Botox Redefined: Botox is a variation of botulinum toxin, a popular non-surgical injection that temporarily reduces facial lines and wrinkles for up to four months. Botox works well for treating those muscles that are repeatedly over-contracted during facial expressions such as frowning or squinting. Treating frown lines, forehead creases, vertical lines between the eyebrows, or crow’s feet near the eyes, can give you a relaxed and rested appearance within a matter of days. The toxin blocks the nerve impulses, temporarily relaxing the muscles that cause wrinkles while giving the skin a smoother, more refreshed appearance. Studies have also suggested that botulinum toxin injections are effective in relieving migraine headaches, excessive sweating and muscle spasms in the neck and eyes.
Confident Impressions: We’re all familiar with the adage as it relates the importance of first impressions. It’s human nature to want to make a positive impression on those we interact with daily (whether it a first introduction or an existing/ongoing relationship). How we feel about ourselves plays a large role in the interaction and engagement with others. The confidence instilled within when one is happy about their physical representation helps exude an intangible confidence as a result. The empowerment of our patients when they see a reflection that makes them feel good is priceless. In truth, it’s about making our patients feel beautiful more than it is about making them look beautiful. From there, the rest of the “beauty process” takes care of itself. And that, quite simply, is the power of what we do as your personal, around-the-clock, bodyguards.
Combating Depression: A common complaint about wrinkle-masking Botox is that recipients have difficulty displaying emotions on their faces. That side effect might be a good thing, however, for people with treatment-resistant depression.
In the first randomized, controlled study on the effect of botulinum toxin—known commercially as Botox—on depression, researchers investigated whether it might aid patients with major depressive disorder who had not responded to antidepressant medications. Participants in the treatment group were given a single dose (consisting of five injections) of botulinum toxin in the area of the face between and just above the eyebrows, whereas the control group was given placebo injections. Depressive symptoms in the treatment group decreased 47 percent after six weeks, an improvement that remained through the 16-week study period. The placebo group had a 9 percent reduction in symptoms. The findings appeared in May in the Journal of Psychiatric Research.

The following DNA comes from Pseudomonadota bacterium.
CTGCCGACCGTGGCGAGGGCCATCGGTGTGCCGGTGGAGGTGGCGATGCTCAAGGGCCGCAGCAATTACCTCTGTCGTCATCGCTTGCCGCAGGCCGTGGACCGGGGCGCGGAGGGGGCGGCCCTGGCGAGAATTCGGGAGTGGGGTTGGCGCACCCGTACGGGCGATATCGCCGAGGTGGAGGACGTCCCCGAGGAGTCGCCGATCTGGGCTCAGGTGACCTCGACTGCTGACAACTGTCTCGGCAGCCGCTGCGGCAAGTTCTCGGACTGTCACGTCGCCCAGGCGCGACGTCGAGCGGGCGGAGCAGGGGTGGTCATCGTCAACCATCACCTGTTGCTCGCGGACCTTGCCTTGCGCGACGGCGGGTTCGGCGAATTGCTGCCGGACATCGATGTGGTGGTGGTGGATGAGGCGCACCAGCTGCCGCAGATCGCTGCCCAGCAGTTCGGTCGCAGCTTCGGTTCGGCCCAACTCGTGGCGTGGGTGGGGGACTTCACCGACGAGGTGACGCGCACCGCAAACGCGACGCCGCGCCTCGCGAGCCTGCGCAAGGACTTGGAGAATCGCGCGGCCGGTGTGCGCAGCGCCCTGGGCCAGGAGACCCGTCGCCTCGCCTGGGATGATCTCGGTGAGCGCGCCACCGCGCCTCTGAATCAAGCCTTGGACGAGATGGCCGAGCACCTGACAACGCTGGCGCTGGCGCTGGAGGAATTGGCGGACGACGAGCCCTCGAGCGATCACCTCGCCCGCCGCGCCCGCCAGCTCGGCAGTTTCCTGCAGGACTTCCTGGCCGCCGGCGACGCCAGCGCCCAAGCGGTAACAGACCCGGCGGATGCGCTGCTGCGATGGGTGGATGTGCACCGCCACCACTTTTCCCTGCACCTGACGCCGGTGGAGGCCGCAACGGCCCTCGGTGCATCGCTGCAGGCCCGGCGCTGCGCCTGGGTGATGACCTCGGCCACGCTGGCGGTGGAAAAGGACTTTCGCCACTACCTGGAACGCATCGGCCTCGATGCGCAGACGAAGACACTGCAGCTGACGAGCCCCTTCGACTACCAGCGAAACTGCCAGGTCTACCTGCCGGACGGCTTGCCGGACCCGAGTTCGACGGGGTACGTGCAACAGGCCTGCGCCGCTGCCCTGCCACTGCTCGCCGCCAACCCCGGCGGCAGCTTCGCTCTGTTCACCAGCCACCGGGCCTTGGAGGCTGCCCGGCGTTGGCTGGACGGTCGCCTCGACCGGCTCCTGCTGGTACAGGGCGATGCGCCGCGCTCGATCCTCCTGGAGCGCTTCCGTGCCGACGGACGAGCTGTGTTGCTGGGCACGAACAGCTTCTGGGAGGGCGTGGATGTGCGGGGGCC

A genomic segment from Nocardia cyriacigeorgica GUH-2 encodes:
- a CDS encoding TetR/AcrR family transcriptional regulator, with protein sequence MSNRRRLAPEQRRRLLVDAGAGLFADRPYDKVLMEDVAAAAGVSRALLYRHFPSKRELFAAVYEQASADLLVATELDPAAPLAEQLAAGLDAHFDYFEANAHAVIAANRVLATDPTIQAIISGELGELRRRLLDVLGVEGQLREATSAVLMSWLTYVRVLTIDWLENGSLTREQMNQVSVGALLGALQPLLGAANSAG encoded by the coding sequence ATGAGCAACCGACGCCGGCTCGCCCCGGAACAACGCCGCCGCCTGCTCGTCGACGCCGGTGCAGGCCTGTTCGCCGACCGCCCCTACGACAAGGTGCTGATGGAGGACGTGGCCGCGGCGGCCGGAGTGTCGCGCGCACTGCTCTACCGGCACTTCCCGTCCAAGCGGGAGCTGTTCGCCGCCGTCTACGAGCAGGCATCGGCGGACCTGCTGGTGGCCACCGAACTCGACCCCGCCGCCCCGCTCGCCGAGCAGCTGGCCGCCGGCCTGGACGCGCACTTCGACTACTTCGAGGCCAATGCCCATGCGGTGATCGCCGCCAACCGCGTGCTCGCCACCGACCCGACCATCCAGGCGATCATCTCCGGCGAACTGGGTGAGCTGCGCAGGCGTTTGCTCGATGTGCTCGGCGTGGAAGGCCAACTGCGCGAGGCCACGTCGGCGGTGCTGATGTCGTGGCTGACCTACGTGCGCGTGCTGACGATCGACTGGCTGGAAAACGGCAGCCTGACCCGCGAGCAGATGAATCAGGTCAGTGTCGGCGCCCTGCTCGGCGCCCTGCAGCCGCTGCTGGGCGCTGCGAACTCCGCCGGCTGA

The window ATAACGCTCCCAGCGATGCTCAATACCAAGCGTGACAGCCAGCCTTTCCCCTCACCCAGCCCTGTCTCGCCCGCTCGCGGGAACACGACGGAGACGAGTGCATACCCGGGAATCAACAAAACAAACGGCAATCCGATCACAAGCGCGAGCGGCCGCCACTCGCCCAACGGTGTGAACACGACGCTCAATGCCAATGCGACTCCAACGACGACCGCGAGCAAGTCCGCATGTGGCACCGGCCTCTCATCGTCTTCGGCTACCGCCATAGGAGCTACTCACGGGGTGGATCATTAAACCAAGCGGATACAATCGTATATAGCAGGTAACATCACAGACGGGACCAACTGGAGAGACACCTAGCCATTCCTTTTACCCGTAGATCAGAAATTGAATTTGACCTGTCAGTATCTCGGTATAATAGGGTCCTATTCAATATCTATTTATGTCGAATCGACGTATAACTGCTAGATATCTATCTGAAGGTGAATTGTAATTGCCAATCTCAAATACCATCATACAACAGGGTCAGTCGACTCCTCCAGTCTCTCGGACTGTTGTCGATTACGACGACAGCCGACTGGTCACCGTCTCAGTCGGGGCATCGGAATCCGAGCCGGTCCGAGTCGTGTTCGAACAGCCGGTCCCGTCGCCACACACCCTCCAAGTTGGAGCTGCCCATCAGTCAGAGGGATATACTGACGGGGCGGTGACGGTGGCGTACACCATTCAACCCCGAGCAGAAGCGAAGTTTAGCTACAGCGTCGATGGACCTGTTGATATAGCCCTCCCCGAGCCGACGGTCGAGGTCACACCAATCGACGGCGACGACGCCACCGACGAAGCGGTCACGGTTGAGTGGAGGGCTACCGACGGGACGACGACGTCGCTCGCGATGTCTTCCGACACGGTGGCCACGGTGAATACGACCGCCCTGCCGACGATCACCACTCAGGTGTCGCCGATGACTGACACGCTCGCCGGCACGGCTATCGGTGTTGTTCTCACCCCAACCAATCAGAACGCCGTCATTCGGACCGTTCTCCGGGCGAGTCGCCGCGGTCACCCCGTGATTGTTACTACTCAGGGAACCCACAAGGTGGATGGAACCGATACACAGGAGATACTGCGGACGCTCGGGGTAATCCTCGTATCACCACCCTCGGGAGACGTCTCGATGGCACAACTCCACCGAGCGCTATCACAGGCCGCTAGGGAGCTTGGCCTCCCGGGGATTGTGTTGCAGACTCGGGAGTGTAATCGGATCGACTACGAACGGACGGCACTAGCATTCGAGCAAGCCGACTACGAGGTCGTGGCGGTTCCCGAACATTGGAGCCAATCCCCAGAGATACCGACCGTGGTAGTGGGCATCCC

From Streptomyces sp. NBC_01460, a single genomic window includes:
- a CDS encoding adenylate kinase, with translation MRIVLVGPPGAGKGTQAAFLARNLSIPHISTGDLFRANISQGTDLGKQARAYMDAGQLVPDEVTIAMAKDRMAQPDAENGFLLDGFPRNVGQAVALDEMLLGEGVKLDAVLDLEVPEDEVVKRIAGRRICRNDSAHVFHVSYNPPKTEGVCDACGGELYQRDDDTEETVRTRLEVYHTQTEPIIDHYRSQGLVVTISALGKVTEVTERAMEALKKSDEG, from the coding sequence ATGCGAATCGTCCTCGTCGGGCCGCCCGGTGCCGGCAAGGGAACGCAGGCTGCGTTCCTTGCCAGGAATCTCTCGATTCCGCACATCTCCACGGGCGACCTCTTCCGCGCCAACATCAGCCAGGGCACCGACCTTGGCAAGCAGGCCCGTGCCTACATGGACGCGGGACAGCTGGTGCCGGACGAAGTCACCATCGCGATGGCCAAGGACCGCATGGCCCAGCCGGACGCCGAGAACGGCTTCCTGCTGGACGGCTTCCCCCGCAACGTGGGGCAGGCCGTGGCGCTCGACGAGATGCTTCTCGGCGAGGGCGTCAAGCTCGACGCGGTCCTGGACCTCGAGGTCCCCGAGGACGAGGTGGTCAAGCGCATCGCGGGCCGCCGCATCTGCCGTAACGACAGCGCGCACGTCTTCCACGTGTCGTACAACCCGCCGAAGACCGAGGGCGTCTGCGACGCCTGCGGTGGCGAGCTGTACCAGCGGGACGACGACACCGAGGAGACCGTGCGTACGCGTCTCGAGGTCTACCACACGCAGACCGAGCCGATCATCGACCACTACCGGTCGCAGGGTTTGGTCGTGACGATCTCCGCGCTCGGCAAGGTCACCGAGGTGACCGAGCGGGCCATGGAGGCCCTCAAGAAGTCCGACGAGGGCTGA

Study author M. Axel Wollmer, a psychiatrist at the University of Basel in Switzerland, believes the treatment “interrupts feedback from the facial musculature to the brain, which may be involved in the development and maintenance of negative emotions.” Past studies have shown that Botox impairs people’s ability to identify others’ feelings, and the new finding adds more evidence: the muscles of the face are instrumental for identifying and experiencing emotions, not just communicating them.
Interested in learning more about what Botox can do for you? Schedule a consult at (502) 584-1109. Dr. O’Daniel and his nurse injector administer Botox injections in the office. Injections can be repeated every three to four months to maintain results. Recovery is immediate, and improvement is usually visible within 2-10 days.
*Sources: T. Gerald O’Daniel MD, FACS, Botox Cosmetic, and Scientific American.